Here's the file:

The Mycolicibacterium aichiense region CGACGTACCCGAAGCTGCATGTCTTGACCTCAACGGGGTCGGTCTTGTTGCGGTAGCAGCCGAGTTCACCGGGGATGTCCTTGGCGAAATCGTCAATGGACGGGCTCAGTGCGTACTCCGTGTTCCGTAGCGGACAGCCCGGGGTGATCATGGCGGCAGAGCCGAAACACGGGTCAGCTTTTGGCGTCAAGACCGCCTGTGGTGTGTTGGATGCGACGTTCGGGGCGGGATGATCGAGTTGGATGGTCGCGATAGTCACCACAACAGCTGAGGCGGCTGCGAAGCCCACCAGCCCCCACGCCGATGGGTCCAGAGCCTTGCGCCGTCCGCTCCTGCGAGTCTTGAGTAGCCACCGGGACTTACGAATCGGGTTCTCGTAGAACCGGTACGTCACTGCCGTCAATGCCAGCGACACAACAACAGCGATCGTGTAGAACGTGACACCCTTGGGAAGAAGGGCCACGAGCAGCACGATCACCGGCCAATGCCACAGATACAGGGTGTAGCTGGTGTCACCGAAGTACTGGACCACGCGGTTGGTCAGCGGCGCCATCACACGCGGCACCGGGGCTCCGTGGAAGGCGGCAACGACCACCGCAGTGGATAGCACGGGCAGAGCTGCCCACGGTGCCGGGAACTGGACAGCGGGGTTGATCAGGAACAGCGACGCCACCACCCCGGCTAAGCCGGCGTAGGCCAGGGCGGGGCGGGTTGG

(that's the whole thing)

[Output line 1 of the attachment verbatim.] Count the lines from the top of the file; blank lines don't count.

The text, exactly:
The Mycolicibacterium aichiense region CGACGTACCCGAAGCTGCATGTCTTGACCTCAACGGGGTCGGTCTTGTTGCGGTAGCAGCCGAGTTCACCGGGGATGTCCTTGGCGAAATCGTCAATGGACGGGCTCAGTGCGTACTCCGTGTTCCGTAGCGGACAGCCCGGGGTGATCATGGCGGCAGAGCCGAAACACGGGTCAGCTTTTGGCGTCAAGACCGCCTGTGGTGTGTTGGATGCGACGTTCGGGGCGGGATGATCGAGTTGGATGGTCGCGATAGTCACCACAACAGCTGAGGCGGCTGCGAAGCCCACCAGCCCCCACGCCGATGGGTCCAGAGCCTTGCGCCGTCCGCTCCTGCGAGTCTTGAGTAGCCACCGGGACTTACGAATCGGGTTCTCGTAGAACCGGTACGTCACTGCCGTCAATGCCAGCGACACAACAACAGCGATCGTGTAGAACGTGACACCCTTGGGAAGAAGGGCCACGAGCAGCACGATCACCGGCCAATGCCACAGATACAGGGTGTAGCTGGTGTCACCGAAGTACTGGACCACGCGGTTGGTCAGCGGCGCCATCACACGCGGCACCGGGGCTCCGTGGAAGGCGGCAACGACCACCGCAGTGGATAGCACGGGCAGAGCTGCCCACGGTGCCGGGAACTGGACAGCGGGGTTGATCAGGAACAGCGACGCCACCACCCCGGCTAAGCCGGCGTAGGCCAGGGCGGGGCGGGTTGG